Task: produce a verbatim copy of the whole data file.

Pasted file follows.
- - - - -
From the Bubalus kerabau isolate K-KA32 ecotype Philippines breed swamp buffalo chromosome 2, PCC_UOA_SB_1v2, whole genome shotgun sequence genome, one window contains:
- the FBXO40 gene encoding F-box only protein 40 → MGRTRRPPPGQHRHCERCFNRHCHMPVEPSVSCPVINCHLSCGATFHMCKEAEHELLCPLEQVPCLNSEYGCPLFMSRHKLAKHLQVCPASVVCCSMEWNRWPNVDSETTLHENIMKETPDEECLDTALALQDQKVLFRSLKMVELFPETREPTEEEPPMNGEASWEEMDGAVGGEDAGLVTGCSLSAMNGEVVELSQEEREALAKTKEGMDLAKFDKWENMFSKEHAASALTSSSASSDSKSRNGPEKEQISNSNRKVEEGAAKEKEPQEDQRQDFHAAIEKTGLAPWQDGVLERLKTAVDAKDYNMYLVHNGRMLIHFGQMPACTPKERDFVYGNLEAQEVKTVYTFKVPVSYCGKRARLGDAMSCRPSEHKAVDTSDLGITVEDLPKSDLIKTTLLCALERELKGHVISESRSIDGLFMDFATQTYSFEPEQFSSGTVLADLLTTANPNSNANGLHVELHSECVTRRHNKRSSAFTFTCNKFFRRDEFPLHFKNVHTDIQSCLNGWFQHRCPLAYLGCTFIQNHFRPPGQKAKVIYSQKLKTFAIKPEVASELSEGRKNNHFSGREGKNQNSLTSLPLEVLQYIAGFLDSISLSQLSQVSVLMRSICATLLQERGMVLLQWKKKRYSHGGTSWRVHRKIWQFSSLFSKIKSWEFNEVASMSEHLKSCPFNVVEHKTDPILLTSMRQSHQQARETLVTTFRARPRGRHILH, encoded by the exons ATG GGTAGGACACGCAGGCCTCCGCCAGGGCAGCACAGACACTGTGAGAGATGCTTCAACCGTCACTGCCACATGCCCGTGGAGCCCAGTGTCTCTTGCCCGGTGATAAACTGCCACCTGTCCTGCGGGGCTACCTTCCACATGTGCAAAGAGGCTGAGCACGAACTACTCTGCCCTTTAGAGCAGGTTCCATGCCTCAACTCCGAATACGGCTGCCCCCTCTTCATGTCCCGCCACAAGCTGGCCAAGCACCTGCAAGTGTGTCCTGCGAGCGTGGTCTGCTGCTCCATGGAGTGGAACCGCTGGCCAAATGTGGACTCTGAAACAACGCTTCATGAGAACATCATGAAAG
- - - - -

From the Bubalus kerabau isolate K-KA32 ecotype Philippines breed swamp buffalo chromosome 2, PCC_UOA_SB_1v2, whole genome shotgun sequence genome, one window contains:
- the FBXO40 gene encoding F-box only protein 40 → MGRTRRPPPGQHRHCERCFNRHCHMPVEPSVSCPVINCHLSCGATFHMCKEAEHELLCPLEQVPCLNSEYGCPLFMSRHKLAKHLQVCPASVVCCSMEWNRWPNVDSETTLHENIMKETPDEECLDTALALQDQKVLFRSLKMVELFPETREPTEEEPPMNGEASWEEMDGAVGGEDAGLVTGCSLSAMNGEVVELSQEEREALAKTKEGMDLAKFDKWENMFSKEHAASALTSSSASSDSKSRNGPEKEQISNSNRKVEEGAAKEKEPQEDQRQDFHAAIEKTGLAPWQDGVLERLKTAVDAKDYNMYLVHNGRMLIHFGQMPACTPKERDFVYGNLEAQEVKTVYTFKVPVSYCGKRARLGDAMSCRPSEHKAVDTSDLGITVEDLPKSDLIKTTLLCALERELKGHVISESRSIDGLFMDFATQTYSFEPEQFSSGTVLADLLTTANPNSNANGLHVELHSECVTRRHNKRSSAFTFTCNKFFRRDEFPLHFKNVHTDIQSCLNGWFQHRCPLAYLGCTFIQNHFRPPGQKAKVIYSQKLKTFAIKPEVASELSEGRKNNHFSGREGKNQNSLTSLPLEVLQYIAGFLDSISLSQLSQVSVLMRSICATLLQERGMVLLQWKKKRYSHGGTSWRVHRKIWQFSSLFSKIKSWEFNEVASMSEHLKSCPFNVVEHKTDPILLTSMRQSHQQARETLVTTFRARPRGRHILH, encoded by the exons ATG GGTAGGACACGCAGGCCTCCGCCAGGGCAGCACAGACACTGTGAGAGATGCTTCAACCGTCACTGCCACATGCCCGTGGAGCCCAGTGTCTCTTGCCCGGTGATAAACTGCCACCTGTCCTGCGGGGCTACCTTCCACATGTGCAAAGAGGCTGAGCACGAACTACTCTGCCCTTTAGAGCAGGTTCCATGCCTCAACTCCGAATACGGCTGCCCCCTCTTCATGTCCCGCCACAAGCTGGCCAAGCACCTGCAAGTGTGTCCTGCGAGCGTGGTCTGCTGCTCCATGGAGTGGAACCGCTGGCCAAATGTGGACTCTGAAACAACGCTTCATGAGAACATCATGAAAG